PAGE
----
Estimated IG = IGA x gA/g + IGB x gB/g.....

The available carbohydrate content was determined by subtracting the amount of ingested fiber from the total amount of carbohydrate.

The GI of each food was obtained, considering glucose as reference, using the values published in the International Table of Glycemic Index6. When the GI of certain foods was not listed in this table, the GI of foods having similar nutritional composition and method of preparation was considered.

The GL of the consumed diet was estimated multiplying the sum of the GI values of the daily ingested foods by the amount of available carbohydrate present in the diet, divided by 1006 :

Estimated GL = (GI x g of available carbohydrate)/100

The GI and the GL of the ingested diet were classified according to the following:

GI: ≤ 55 (low), from 56 to 69 (medium) and ≥ 70 (high)26

GL: ≤ 100 (low), from 101 to 199 (medium) and ≥ 200 (high)27

Statistical analysis

The data were analyzed using the statistical softwares "Statistical Package for the Social Sciences for Windows" (SPSS), version 13.0 and "R Project of Statistical Computing", version 2.6.1. To evaluate the association between categorical variables the Chi- Square test was used or the Fisher Exact test, when indicated. To compare numeric variables between independent groups the T-student and the Anova tests were adopted. Multiple comparisons between the groups were conducted using the Tukey test. Rejection of the null hypothesis was set at 5% (p < 0.05).



A total of 146 participants, aged 12.9 ± 3.6 years, with an average disease duration equivalent to 6.9 ± 3.6 years were included in this study. From all the participants, 91 (62.3%) were females. The great majority (96.2%) of the diabetics (n = 130) had a family income up to 5 and 62.3% up to 2 minimum wages. As for the father and mother´s education, 38.5% and 34.3%, respectively, had up to a fourth grade level. Most of the subjects (87.7%) were eutrophic. Overweight was observed in 5 (3.4%) and underweight in 13 (8.9%) of the participants (n = 146). They received on average 0.84 ± 0.2 U of insulin/kg/day. Most of them (91.6%) used multiple doses of insulin (4 to 6) adjusted according to their preprandial glycemias. As for the glycemic control presented (n = 139), 38.1% showed good control, 18.0% intermediate control, and 43.9% poor control.

The majority of the subjects consumed a medium GI (68.5%) and GL (81.5%) diet. The consumption of diets of low GI (29.4%) and GL (11.0%), and high GI (2.1%) and GL (7.5%) was less frequent among these diabetics.

The diet consumed by the subjects that presented good/intermediate/poor glycemic control had GI and GL values equivalent to 54.8 ± 2.7/60.1 ± 3.8/60.3 ± 4.1, and 118.3 ± 29.8/142.5 ± 27.3/153.7 ± 40.7, respectively. The diets consumed by the diabetics with good glycemic control had mean GI and GL significantly lower (p = 0.00) than the ones with intermediate or poor control.

The majority of the subjects with good glycemic control (73.6%) ingested a low GI diet. All (100%) subjects that presented intermediate glycemic control and most of the diabetics with poor (88.5%) control ingested a medium GI diet. Despite the glycemic control presented, most subjects (80.6%) ingested a medium GL diet. However, in the subgroup with good control a higher proportion of subjects ingested a low GL diet (22.6%) than the ones that ingested a high GL diet (1.9%). The opposite was observed between the subjects with poor control. There was a higher proportion of subjects that ingested a high GL diet (14.7%) than the ones that ingested a low GL diet (4.9%) (table I).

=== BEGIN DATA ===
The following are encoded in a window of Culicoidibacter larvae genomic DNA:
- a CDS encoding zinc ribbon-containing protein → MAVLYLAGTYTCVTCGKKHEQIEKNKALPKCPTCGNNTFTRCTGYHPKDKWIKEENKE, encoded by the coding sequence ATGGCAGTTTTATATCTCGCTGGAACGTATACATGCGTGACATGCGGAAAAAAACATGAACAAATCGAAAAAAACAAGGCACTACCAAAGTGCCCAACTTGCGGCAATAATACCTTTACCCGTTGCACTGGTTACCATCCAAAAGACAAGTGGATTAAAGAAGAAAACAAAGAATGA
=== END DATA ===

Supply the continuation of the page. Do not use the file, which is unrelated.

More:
Since only 3 diabetics consumed high GI diets, the analysis were made considering only the ingestion of low and medium GI diets. It was verified that the low GI diets also presented lower GL; and were lower in carbohydrate and saturated fat, higher in protein and polyunsaturated fat than the medium GI diets (table II). The low GL diets were higher in protein and fiber, and lower in cholesterol than the high and medium GL diets (table III).




It was observed that 86.8% of the diabetics with good glycemic control consumed a diet with lower GI (IG ≤ 58-upper limit of the 2nd quartile). On the other hand, the subjects with intermediate (56%) and poor (70.5%) glycemic control consumed diets with a higher GI (IG ≥ 58.1), located in the 3rd and 4th quartiles (table IV).



In a similar manner, 77.4% of the participants with good glycemic control ingested diets with GL located in the 2 first quartiles (CG ≤ 130.8) and among those with intermediate (48%) and poor (68,8%), the values of the GL (GL ≥ 131.8) were placed in the 2 last quartiles (table V).




The dietary treatment has a fundamental role in the metabolic control of DM patients and in the prevention of micro and macrovascular complications related to the disease. A recently published study showed that, while the consumption of diets with high protein content, less saturated fats, and lower GI/GL had a positive effect on glycemic control, the consumption of sucrose and of free snacks provided by the school had a negative influence for children and adolescents with type 1 diabetes.28 The clinical usefulness of the GI as a tool to prevent complications in DM patients is still debatable in the scientific community. The consumption of high GI diets has been associated with more rapid progression to type 1 diabetes in children with islet autoimmunity.29 In the present study, the intake of low GI diet had a positive influence in the glycemic control of the patients, which has also been reported in several other studies.8,9,11,12,30 In a systematic review involving eleven randomised controlled trials of four weeks or longer that compared a low glycaemic index, or low glycaemic load, diet with a higher glycaemic index, or load, or other diet for people with either type 1 or 2 diabetes mellitus, it was showed that a low-GI diet can improve glycaemic control in diabetes without compromising hypoglycaemic events.31 The dietary data presented in this study reflect the diet ingested by the participants in their daily life conditions, without previous guidance regarding the GI. It was verified that the well controlled patients, besides ingesting low GI diets ingested less carbohydrate and more protein. Therefore, the better glycemic control observed cannot be attributed to the effect of the GI only. However, in a meta-analysis in which the results of 14 randomized clinical trials with a duration of about 10 weeks were analyzed, the positive association between the glycemic control and the GI of the consumed diet was independent from the ingestion of calories, protein, fat, carbohydrate and fiber.10